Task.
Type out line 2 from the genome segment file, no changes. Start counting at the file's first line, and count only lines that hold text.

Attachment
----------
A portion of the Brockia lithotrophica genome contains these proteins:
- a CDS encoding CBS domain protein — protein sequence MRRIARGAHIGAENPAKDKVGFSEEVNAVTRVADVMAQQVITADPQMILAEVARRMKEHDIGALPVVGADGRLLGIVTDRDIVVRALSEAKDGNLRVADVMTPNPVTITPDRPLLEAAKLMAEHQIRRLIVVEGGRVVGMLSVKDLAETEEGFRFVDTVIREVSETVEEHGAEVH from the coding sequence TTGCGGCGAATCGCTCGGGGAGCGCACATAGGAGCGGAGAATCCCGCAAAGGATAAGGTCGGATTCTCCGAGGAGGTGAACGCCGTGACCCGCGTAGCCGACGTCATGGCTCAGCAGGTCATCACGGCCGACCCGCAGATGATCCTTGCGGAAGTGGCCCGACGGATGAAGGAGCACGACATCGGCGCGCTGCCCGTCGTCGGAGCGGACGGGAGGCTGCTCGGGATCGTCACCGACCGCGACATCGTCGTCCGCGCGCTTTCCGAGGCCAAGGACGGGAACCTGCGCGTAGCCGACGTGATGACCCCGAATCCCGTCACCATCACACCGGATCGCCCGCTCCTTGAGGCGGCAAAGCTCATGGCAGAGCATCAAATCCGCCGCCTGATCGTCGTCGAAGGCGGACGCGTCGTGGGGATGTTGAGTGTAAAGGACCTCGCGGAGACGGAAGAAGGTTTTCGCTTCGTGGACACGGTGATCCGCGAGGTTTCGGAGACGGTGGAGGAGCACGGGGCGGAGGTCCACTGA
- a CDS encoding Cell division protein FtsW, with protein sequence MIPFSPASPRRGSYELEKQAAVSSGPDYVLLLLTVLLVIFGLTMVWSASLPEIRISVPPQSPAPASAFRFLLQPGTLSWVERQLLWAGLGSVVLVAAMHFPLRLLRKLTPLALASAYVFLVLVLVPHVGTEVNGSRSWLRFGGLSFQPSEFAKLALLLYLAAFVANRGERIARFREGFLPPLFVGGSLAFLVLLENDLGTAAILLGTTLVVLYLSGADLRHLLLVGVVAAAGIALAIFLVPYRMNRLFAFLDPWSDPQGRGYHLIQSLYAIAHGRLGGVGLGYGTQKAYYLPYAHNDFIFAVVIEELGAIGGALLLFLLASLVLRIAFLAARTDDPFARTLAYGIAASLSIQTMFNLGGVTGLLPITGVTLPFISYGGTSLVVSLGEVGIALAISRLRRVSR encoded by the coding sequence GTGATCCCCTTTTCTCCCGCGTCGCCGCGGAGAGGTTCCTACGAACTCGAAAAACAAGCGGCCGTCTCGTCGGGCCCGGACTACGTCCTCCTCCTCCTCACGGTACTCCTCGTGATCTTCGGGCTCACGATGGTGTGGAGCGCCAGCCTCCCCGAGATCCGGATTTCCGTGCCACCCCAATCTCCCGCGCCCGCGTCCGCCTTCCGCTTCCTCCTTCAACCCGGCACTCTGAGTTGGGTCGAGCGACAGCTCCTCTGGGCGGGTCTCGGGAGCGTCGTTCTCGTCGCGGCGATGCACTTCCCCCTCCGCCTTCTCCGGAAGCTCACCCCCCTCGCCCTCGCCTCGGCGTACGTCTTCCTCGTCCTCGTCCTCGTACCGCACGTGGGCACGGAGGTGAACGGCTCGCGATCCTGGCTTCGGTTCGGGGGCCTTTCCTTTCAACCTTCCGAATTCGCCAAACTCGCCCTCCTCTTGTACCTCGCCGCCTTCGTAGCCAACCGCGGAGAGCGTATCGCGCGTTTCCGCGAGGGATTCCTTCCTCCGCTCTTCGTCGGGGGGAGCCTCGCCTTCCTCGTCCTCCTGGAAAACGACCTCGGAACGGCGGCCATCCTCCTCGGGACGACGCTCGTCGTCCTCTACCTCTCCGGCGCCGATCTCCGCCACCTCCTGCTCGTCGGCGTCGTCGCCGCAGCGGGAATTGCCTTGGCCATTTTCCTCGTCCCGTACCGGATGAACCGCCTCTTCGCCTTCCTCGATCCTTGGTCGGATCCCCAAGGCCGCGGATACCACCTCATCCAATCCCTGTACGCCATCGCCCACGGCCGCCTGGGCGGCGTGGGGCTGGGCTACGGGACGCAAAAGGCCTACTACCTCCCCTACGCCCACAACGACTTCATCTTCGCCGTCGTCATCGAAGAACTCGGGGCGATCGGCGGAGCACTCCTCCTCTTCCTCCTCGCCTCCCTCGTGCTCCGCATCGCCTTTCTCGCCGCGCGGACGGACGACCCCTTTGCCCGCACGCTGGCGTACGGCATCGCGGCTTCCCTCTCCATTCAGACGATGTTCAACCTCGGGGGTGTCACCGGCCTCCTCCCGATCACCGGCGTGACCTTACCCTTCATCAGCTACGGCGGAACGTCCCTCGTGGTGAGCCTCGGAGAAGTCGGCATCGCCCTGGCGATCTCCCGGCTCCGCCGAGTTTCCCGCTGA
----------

- a CDS encoding CBS domain protein — protein sequence MRRIARGAHIGAENPAKDKVGFSEEVNAVTRVADVMAQQVITADPQMILAEVARRMKEHDIGALPVVGADGRLLGIVTDRDIVVRALSEAKDGNLRVADVMTPNPVTITPDRPLLEAAKLMAEHQIRRLIVVEGGRVVGMLSVKDLAETEEGFRFVDTVIREVSETVEEHGAEVH from the coding sequence TTGCGGCGAATCGCTCGGGGAGCGCACATAGGAGCGGAGAATCCCGCAAAGGATAAGGTCGGATTCTCCGAGGAGGTGAACGCCGTGACCCGCGTAGCCGACGTCATGGCTCAGCAGGTCATCACGGCCGACCCGCAGATGATCCTTGCGGAAGTGGCCCGACGGATGAAGGAGCACGACATCGGCGCGCTGCCCGTCGTCGGAGCGGACGGGAGGCTGCTCGGGATCGTCACCGACCGCGACATCGTCGTCCGCGCGCTTTCCGAGGCCAAGGACGGGAACCTGCGCGTAGCCGACGTGATGACCCCGAATCCCGTCACCATCACACCGGATCGCCCGCTCCTTGAGGCGGCAAAGCTCATGGCAGAGCATCAAATCCGCCGCCTGATCGTCGTCGAAGGCGGACGCGTCGTGGGGATGTTGAGTGTAAAGGACCTCGCGGAGACGGAAGAAGGTTTTCGCTTCGTGGACACGGTGATCCGCGAGGTTTCGGAGACGGTGGAGGAGCACGGGGCGGAGGTCCACTGA